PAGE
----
New Study - The Difference between OCD and Trich

Trichotillomania at times resembles Obsessive-Compulsive Disorder (OCD) in the feelings of compulsion and repetitive behavior, but the two disorders have different symptoms and require different treatments. Trichotillomania may also resemble a tic disorder, as the action of pulling feels automatic and is preceded by an uncomfortable sensation that must be relieved.

Similarities between obsessive-compulsive disorder (OCD) and trichotillomania (TTM) have been widely recognized. Nevertheless, there is evidence of important differences between these two disorders. Many people with trichotillomania try to stop the behavior but feel unable to do so. At times, these behaviors are consciously and intentionally performed as a means of coping with powerful or painful emotions. However, unlike OCD compulsions, people with hair-pulling disorder report a pleasurable gratification from hair pulling.

Another difference between OCD and hair pulling is the hair pulling may not be preceded by an obsession or intrusive thought. This distinction has led some professionals to suggest that perhaps hair-pulling and skin picking are more similar to each other, than to OCD. Subsequently, some mental health researchers and clinicians believe that hair-pulling and skin-picking, belong in a separate category of body-focused repetitive behavior (BFRB) disorders, independant of OCD. People with this disorder often have other body-focused repetitive behaviors such as nail-biting, and skin-picking (excoriation disorder). For now BFRBs are classified as an OCD-related disorder. 

Make a difference by participating on the online survey

Research on Trichotillomania and Obsessive-Compulsive Disorder, and their relationship with perfectionism and sensory processing is being conducted. The purpose of this study is to further examine any similarities and differences between Trichotillomania and Obsessive-Compulsive Disorder. The survey should take about 30 minutes to complete, and all responses are kept anonymous. While it is possible that the results of this research may be published, you would never be mentioned by name. This research will not likely benefit you directly in any way, but what we learn may help healthcare providers better understand Trichotillomania and Obsessive-Compulsive Disorder and find better ways of treating these disorders in the future. Trichotillomania did not appear in the popular media in the United States until about 1989. As a result, many people with Trichotillomania have gone for many years without adequate information about their condition, or appropriate treatment. The more research conducted the better people will understand and know about Trichotillomania.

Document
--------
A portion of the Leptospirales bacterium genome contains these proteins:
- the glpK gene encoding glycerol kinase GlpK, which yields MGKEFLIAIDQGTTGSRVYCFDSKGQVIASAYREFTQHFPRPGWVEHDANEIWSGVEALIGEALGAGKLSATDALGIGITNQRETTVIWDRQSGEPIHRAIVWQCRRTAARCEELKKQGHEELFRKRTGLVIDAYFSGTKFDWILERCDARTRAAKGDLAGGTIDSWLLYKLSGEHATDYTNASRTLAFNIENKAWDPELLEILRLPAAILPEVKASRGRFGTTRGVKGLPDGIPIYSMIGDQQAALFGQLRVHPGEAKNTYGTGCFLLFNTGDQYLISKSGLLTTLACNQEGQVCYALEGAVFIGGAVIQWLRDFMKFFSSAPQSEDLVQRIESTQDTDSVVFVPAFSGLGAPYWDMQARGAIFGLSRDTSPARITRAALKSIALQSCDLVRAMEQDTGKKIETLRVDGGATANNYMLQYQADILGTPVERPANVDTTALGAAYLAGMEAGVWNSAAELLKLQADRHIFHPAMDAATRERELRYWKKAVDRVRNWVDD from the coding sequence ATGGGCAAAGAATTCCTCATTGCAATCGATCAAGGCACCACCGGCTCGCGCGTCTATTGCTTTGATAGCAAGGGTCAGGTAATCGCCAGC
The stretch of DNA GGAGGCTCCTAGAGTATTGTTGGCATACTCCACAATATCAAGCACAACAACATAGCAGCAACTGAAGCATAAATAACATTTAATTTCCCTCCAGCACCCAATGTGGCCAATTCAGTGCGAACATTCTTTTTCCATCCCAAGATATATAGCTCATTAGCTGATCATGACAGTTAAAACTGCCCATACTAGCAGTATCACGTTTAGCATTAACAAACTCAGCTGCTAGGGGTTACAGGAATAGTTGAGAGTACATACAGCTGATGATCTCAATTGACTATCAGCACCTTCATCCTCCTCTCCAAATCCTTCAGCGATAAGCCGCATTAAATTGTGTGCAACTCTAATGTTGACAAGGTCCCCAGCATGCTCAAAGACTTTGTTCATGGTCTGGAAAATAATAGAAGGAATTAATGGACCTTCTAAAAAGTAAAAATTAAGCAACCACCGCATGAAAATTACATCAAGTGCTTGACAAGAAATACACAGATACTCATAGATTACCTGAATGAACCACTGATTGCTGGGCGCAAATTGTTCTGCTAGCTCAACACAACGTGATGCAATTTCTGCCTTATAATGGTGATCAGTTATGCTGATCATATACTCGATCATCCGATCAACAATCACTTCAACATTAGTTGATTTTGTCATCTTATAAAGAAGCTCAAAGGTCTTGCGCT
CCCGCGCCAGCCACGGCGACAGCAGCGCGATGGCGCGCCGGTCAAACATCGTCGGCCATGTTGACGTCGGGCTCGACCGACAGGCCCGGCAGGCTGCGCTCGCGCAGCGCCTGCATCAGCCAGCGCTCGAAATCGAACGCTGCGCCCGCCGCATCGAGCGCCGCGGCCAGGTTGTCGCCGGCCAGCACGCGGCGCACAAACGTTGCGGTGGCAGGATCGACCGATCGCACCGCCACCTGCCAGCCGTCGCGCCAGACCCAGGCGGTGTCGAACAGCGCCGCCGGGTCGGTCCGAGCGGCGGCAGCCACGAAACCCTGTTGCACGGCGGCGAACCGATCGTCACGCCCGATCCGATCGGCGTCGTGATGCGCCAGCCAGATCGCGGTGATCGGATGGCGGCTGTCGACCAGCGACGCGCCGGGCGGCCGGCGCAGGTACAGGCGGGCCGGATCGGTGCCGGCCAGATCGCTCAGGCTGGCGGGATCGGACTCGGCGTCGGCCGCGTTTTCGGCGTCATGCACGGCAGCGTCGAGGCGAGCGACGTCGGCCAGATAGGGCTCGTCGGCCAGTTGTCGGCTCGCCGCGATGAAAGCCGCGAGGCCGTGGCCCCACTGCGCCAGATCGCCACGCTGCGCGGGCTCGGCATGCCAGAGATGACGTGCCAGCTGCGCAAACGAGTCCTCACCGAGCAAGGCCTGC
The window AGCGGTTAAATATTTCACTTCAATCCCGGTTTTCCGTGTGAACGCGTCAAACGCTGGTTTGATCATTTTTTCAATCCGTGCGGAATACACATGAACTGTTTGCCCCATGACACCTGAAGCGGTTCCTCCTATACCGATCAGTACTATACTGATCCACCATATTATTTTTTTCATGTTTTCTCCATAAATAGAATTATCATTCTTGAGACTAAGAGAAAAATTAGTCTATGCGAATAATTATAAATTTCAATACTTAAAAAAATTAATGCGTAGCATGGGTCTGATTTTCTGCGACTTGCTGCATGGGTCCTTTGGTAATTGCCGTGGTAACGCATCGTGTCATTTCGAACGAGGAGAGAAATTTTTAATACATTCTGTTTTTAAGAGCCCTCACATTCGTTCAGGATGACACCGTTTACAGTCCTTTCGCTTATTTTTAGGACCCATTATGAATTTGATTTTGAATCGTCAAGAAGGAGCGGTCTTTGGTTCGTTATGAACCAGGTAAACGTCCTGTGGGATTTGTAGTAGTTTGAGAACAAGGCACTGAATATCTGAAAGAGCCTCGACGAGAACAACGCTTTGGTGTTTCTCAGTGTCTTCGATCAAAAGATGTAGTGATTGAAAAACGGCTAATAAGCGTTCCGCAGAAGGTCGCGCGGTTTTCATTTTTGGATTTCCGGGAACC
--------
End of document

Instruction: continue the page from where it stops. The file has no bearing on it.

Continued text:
You can take part of the survey by clicking on this link: https://www.surveymonkey.com/r/F2HFVXS